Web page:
HESC 220 Writing a Literature Review
HESC 220 Writing a Literature Review HESC 220
Cal State Fullerton
Popular in Concepts Health Science
Popular in Nursing and Health Sciences
Yeraldin S. Barrera
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This 4 page Bundle was uploaded by Theint Myint on Wednesday January 20, 2016. The Bundle belongs to HESC 220 at California State University - Fullerton taught by A. Ransons in Fall 2015. Since its upload, it has received 312 views. For similar materials see Concepts Health Science in Nursing and Health Sciences at California State University - Fullerton.
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Date Created: 01/20/16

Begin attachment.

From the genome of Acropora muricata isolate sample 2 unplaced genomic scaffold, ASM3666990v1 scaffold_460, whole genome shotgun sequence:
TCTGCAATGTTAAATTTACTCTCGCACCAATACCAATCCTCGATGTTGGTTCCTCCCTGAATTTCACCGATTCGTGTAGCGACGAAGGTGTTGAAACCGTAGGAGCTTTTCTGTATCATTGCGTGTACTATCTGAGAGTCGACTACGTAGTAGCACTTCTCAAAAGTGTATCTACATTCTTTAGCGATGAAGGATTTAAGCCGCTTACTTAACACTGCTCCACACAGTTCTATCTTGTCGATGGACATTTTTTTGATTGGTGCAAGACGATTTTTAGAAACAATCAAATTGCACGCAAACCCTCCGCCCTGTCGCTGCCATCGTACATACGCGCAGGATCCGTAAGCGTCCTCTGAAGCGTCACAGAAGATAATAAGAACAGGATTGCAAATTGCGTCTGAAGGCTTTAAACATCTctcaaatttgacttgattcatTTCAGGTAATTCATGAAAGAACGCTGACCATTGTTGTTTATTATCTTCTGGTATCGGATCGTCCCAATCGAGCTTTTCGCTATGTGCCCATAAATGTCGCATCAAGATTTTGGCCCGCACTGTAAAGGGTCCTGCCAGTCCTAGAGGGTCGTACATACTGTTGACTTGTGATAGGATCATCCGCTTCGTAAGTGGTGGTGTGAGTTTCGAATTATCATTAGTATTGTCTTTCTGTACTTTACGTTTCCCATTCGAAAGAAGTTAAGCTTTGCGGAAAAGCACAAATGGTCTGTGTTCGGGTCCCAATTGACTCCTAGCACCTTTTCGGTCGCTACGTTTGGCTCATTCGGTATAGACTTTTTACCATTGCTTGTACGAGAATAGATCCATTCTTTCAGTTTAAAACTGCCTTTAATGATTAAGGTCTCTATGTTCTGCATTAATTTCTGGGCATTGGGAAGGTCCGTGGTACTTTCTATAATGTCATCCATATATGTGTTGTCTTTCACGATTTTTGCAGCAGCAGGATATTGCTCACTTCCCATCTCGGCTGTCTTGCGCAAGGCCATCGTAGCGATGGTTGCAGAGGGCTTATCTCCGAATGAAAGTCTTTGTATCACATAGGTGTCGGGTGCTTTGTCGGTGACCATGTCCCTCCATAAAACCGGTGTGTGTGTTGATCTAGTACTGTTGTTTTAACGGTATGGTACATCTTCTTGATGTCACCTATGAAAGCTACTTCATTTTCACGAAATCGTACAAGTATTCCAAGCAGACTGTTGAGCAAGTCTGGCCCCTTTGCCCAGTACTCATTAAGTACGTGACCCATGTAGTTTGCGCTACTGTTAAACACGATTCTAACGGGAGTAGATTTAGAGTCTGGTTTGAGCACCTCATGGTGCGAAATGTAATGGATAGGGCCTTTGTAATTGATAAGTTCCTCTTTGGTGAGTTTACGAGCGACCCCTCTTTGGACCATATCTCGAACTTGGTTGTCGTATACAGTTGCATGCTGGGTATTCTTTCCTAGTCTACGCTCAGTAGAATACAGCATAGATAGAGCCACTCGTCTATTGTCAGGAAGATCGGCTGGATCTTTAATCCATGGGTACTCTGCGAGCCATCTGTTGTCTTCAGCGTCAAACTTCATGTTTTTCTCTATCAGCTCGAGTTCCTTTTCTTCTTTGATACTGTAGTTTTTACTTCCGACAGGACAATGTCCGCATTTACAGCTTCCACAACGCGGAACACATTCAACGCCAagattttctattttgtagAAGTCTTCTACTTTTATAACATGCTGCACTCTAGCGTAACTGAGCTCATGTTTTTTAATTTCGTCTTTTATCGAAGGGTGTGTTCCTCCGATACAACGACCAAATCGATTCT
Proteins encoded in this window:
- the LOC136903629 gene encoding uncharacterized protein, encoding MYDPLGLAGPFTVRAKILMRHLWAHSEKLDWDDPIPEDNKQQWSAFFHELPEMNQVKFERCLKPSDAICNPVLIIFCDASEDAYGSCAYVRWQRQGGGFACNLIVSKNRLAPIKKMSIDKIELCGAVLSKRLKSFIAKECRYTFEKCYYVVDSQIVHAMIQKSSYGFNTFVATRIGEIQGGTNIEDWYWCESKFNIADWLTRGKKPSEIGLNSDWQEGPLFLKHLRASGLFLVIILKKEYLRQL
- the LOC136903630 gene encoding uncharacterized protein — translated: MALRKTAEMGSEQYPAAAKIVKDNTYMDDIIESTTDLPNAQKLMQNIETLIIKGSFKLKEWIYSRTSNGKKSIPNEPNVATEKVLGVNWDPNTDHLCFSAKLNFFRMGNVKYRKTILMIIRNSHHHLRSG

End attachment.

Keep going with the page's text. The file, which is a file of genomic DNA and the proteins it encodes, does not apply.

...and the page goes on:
HESC 220 Preparing to Write a Literature Review Part I Learning Objectives • Understand the essence and purpose of a literature review • Understand and be able to implement the steps involved in writing a literature review • Understand and become equipped with the skills necessary to enhance writing ability • Understand the value of creating and utilizing a topic outline • Understand the importance of proof reading and the value of rewriting What a literature Review is NOT? • It is NOT a research paper... • What is a Literature Review? • A review or summary of the current research literature on a specific topic. • A comprehensive survey of publications in a specific field of study. Contributing Factors of Adolescents Contracting an STD Writing a Topic Outline Brainstorm: List all the ideas that you want to include in your paper. Organize: Group related ideas together. Organize Contributing Factors of Adolescents Contracting an STD Writing a Topic Outline Brainstorm: List all the ideas that you want to include in your paper. Organize: Group related ideas together. Order: Arrange material in subsections from general to specific Label: Create main and sub headings. Order and Label I. Sexually Transmitted Disease Prevalence a. Adolescent population b. STD Transmission II. Demographics a. Gender b. Race/Ethnicity c. Socioeconomic Status (SES) III. Lifestyle Factors a. Peer pressure b. Self-‐esteem c. Parent/Adolescent relationship IV. STD Awareness a. Education b. Lack of Knowledge c. Prevention Steps in writing a lit review 1. Choose a topic • Choosing a Topic • Something of interest to you… • Something you read about in a popular magazine… • You can start with a broad topic, but you must narrow it as you continue your research. • Focus on a(n): specific gender, ethnic group, region, age group, treatment/intervention/prevention method, etc. 2. Begin your research • Know what scholarly research is and how best to find it (Library presentation) • Scholarly vs. Non-‐Scholarly (Popular) 3. Secure full copies of all relevant articles (abstracts alone are NOT enough) 4. Read your articles and take notes of key points/findings as you go 5. Writing a Topic Outline • An outline organizes your ideas in a logical format and aids you in the writing process (no matter what the topic or type of paper) • Determine the purpose of your paper. • Determine the audience you are writing for. • Develop the thesis of your paper (the main purpose of your paper). 6. Brainstorm: • List all the ideas that you want to include in your paper. 7. Write your paper (remember inverted triangle) 8. Proof read (by yourself and someone else) • THE IMPORTANCE OF PROOF READING!! • Proof Reading and Editing • Ask two friends or family members to read your paper and make written comments on errors as well as issues they found hard to understand or follow. • Compare their points and consider rewriting passages they both found unclear. • Read your paper aloud paying special attention to the areas your friends indicated were unclear – make appropriate revisions. • Always go back to your topic outline and make sure your paper follows the same path. Preparing to Write a Literature Review Part II LITERATURE REVIEW WRITING TIPS Writing Style for a Lit. Review • Expository (fact) vs. Narrative (story) • No first person (I), no personal opinion • What is a thesis statement??? • When reviewing the literature, don’t say “this study found this and this study found that” you must organize the findings… • Be careful of Syntax (what the heck is syntax?) • Ex. A large mass of literature has accumulated on the cell walls of Staphylococci. • Utilize the campus writing center Sentence Structure • “The objective of this study was to find out whether or not the amount of time that school children had a physical activity class effected what their BMI (body mass index) would be.” o Unclear, choppy and difficult to read Reference Page • One to Seven Authors – list all • More than Seven Authors -‐ After the sixth author's name, use an ellipses in place of the author names. Then provide the final author name. There should be no more than seven names. Miller, F. H., Choi, M. J., Angeli, L. L., Harland, A.., A., Stamos, J. A., Thomas, S. T., . . . Rubin, L. H Types of Plagiarism • Using another writer's words without proper citation; • Using another writer’s ideas without proper citation; • Citing a source but reproducing the exact words of a printed sources without quotation marks; • Borrowing all or part of another student’s paper; • Using a paper-‐writing service or having a friend write the paper for you. Proper APA format The research results indicated that teen participants were 2.5 times less likely than the non participants to initiate sexual intercourse during the intervention period (Monahan & Smith, 2002). Or Monahan and Smith (2002) found that teen participants were 2.5 times less likely than the non participants… Or Monahan and Smith (2002) state that “adolescent participants are 2.5 times…” (p. 212). Or She stated, “The placebo effect disappeared when behaviors were studied in this manner” (Miele, 1993, p. 276), but she did not clarify which behaviors were studied. Reference Page Kovach, C. R., Morgan, S., Noonan, P. E., & Brondino, M. (2008). Using principles of diffusion of innovation to improve nursing home care. Journal of Nursing Care Quality, 23(2), 132-‐139. Last Name, Initial(s). (year). Title of article. Title of Periodical, volume number(issue number), page numbers. Title of article – only things capitalized: 1 word of title, 1 word after a colon, and proper nouns Only things Italicized: Title of Periodical and volume number Multiple authors • One to Seven Authors – list all • More than Seven Authors -‐ After the sixth author's name, use an ellipses in place of the author names. Then provide the final author name. There should be no more than seven names. Miller, F. H., Choi, M. J., Angeli, L. L., Harland, A. A., Stamos, J. A., Thomas, S. T., . . . Rubin, L. H